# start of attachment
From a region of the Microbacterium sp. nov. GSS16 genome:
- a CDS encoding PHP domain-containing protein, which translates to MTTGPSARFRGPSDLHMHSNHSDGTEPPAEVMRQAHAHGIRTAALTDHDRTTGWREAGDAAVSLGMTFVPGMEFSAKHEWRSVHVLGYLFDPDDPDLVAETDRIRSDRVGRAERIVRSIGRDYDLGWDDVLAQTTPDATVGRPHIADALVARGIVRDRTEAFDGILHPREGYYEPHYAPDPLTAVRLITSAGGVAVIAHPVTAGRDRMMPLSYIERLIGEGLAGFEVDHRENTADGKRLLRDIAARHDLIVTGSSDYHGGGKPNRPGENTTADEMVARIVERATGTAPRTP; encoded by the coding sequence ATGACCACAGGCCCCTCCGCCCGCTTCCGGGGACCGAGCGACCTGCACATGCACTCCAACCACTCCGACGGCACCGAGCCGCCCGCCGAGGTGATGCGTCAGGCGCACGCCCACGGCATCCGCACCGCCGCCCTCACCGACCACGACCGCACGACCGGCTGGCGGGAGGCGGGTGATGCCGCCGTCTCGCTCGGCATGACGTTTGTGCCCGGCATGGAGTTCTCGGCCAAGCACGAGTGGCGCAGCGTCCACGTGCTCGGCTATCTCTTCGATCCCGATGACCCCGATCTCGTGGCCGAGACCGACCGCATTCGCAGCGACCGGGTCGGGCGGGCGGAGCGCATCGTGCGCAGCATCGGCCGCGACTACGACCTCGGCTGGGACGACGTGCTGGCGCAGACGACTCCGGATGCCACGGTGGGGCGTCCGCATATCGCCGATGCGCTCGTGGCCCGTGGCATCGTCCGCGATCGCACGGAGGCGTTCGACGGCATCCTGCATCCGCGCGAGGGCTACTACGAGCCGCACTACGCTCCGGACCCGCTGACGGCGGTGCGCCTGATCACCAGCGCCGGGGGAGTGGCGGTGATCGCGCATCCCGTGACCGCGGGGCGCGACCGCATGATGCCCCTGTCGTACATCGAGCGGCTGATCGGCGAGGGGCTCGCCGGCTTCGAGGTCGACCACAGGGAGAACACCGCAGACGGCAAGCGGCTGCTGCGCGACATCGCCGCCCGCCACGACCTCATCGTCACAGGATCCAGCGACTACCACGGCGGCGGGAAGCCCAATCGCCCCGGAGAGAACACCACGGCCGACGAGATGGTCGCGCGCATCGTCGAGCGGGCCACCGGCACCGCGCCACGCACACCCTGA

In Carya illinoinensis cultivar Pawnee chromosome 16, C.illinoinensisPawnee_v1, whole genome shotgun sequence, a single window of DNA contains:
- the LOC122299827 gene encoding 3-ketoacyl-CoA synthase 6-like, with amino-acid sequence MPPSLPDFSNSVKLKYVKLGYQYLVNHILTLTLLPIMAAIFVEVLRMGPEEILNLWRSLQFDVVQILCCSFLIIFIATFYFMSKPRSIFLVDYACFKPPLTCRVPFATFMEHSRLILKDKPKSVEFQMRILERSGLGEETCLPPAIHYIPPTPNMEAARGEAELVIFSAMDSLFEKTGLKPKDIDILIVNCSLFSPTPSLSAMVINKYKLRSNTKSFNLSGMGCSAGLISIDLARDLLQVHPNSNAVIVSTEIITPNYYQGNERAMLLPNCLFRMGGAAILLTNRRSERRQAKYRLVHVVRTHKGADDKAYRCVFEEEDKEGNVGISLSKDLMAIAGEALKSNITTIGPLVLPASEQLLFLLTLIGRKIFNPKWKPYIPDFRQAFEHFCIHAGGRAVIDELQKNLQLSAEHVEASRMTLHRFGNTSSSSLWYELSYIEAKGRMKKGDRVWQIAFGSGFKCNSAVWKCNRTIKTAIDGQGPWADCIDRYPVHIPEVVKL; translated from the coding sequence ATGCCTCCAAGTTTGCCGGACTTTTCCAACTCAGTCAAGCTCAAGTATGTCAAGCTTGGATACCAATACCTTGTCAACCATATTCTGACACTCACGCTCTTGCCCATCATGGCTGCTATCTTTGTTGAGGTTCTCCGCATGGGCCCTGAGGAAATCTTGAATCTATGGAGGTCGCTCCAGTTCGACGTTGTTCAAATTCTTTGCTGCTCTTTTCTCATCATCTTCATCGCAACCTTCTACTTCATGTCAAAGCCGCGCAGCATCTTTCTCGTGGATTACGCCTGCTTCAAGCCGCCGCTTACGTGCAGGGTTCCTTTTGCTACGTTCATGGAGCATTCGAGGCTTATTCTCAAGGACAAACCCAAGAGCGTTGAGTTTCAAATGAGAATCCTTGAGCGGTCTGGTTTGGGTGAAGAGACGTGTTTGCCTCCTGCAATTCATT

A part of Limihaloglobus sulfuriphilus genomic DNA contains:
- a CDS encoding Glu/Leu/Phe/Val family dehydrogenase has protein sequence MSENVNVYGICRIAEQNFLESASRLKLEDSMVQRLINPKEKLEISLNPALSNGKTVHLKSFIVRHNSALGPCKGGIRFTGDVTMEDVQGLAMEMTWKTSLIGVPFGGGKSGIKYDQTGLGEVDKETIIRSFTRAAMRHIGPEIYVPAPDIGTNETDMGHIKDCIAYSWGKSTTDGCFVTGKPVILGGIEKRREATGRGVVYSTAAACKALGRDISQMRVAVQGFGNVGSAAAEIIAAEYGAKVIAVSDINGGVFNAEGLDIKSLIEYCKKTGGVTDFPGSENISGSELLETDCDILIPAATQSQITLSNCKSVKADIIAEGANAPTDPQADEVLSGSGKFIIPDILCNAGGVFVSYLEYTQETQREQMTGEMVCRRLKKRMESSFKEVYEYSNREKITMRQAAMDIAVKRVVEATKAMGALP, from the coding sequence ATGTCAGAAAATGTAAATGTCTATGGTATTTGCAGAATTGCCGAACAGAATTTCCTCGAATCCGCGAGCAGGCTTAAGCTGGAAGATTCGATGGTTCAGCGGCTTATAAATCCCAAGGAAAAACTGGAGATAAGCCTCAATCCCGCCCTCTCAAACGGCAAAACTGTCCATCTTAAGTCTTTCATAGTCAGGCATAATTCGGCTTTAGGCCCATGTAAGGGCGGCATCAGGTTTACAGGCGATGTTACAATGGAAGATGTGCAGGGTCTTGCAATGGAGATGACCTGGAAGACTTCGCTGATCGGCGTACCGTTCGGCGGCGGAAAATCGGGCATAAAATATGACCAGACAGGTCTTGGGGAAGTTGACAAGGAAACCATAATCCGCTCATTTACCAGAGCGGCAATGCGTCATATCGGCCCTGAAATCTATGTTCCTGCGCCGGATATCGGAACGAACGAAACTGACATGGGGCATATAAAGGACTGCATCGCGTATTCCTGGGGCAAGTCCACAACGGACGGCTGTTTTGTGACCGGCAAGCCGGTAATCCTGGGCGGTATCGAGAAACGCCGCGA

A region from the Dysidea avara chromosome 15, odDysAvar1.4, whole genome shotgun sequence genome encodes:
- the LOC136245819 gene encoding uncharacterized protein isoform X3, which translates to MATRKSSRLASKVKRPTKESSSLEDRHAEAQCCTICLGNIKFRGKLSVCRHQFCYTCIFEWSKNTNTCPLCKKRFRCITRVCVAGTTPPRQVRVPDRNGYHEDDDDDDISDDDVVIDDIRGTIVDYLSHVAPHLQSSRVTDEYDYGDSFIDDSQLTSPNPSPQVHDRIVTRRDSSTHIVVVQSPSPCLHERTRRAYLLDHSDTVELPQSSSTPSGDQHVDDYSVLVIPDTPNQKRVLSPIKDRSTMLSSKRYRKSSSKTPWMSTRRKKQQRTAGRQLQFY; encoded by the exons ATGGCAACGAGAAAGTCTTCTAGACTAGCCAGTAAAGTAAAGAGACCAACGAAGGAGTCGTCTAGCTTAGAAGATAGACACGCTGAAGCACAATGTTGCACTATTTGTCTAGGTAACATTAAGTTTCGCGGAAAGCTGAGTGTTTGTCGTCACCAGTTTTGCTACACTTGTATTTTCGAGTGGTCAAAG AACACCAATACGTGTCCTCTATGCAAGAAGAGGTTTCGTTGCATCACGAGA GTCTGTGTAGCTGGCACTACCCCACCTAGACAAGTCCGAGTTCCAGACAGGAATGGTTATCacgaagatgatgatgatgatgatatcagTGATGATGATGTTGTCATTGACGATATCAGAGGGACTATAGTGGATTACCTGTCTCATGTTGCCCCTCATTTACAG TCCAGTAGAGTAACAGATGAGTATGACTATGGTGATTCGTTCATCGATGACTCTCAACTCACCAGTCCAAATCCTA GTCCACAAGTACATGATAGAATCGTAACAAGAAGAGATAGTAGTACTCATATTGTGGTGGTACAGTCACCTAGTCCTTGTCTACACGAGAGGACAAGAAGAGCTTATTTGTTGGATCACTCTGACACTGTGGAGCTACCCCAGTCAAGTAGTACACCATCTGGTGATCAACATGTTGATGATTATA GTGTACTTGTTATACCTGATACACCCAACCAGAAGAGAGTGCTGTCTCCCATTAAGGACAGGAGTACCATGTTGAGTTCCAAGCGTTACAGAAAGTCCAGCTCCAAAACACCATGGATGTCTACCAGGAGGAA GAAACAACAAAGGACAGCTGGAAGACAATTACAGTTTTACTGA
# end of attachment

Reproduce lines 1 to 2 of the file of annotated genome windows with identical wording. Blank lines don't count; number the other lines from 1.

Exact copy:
From a region of the Microbacterium sp. nov. GSS16 genome:
- a CDS encoding PHP domain-containing protein, which translates to MTTGPSARFRGPSDLHMHSNHSDGTEPPAEVMRQAHAHGIRTAALTDHDRTTGWREAGDAAVSLGMTFVPGMEFSAKHEWRSVHVLGYLFDPDDPDLVAETDRIRSDRVGRAERIVRSIGRDYDLGWDDVLAQTTPDATVGRPHIADALVARGIVRDRTEAFDGILHPREGYYEPHYAPDPLTAVRLITSAGGVAVIAHPVTAGRDRMMPLSYIERLIGEGLAGFEVDHRENTADGKRLLRDIAARHDLIVTGSSDYHGGGKPNRPGENTTADEMVARIVERATGTAPRTP; encoded by the coding sequence ATGACCACAGGCCCCTCCGCCCGCTTCCGGGGACCGAGCGACCTGCACATGCACTCCAACCACTCCGACGGCACCGAGCCGCCCGCCGAGGTGATGCGTCAGGCGCACGCCCACGGCATCCGCACCGCCGCCCTCACCGACCACGACCGCACGACCGGCTGGCGGGAGGCGGGTGATGCCGCCGTCTCGCTCGGCATGACGTTTGTGCCCGGCATGGAGTTCTCGGCCAAGCACGAGTGGCGCAGCGTCCACGTGCTCGGCTATCTCTTCGATCCCGATGACCCCGATCTCGTGGCCGAGACCGACCGCATTCGCAGCGACCGGGTCGGGCGGGCGGAGCGCATCGTGCGCAGCATCGGCCGCGACTACGACCTCGGCTGGGACGACGTGCTGGCGCAGACGACTCCGGATGCCACGGTGGGGCGTCCGCATATCGCCGATGCGCTCGTGGCCCGTGGCATCGTCCGCGATCGCACGGAGGCGTTCGACGGCATCCTGCATCCGCGCGAGGGCTACTACGAGCCGCACTACGCTCCGGACCCGCTGACGGCGGTGCGCCTGATCACCAGCGCCGGGGGAGTGGCGGTGATCGCGCATCCCGTGACCGCGGGGCGCGACCGCATGATGCCCCTGTCGTACATCGAGCGGCTGATCGGCGAGGGGCTCGCCGGCTTCGAGGTCGACCACAGGGAGAACACCGCAGACGGCAAGCGGCTGCTGCGCGACATCGCCGCCCGCCACGACCTCATCGTCACAGGATCCAGCGACTACCACGGCGGCGGGAAGCCCAATCGCCCCGGAGAGAACACCACGGCCGACGAGATGGTCGCGCGCATCGTCGAGCGGGCCACCGGCACCGCGCCACGCACACCCTGA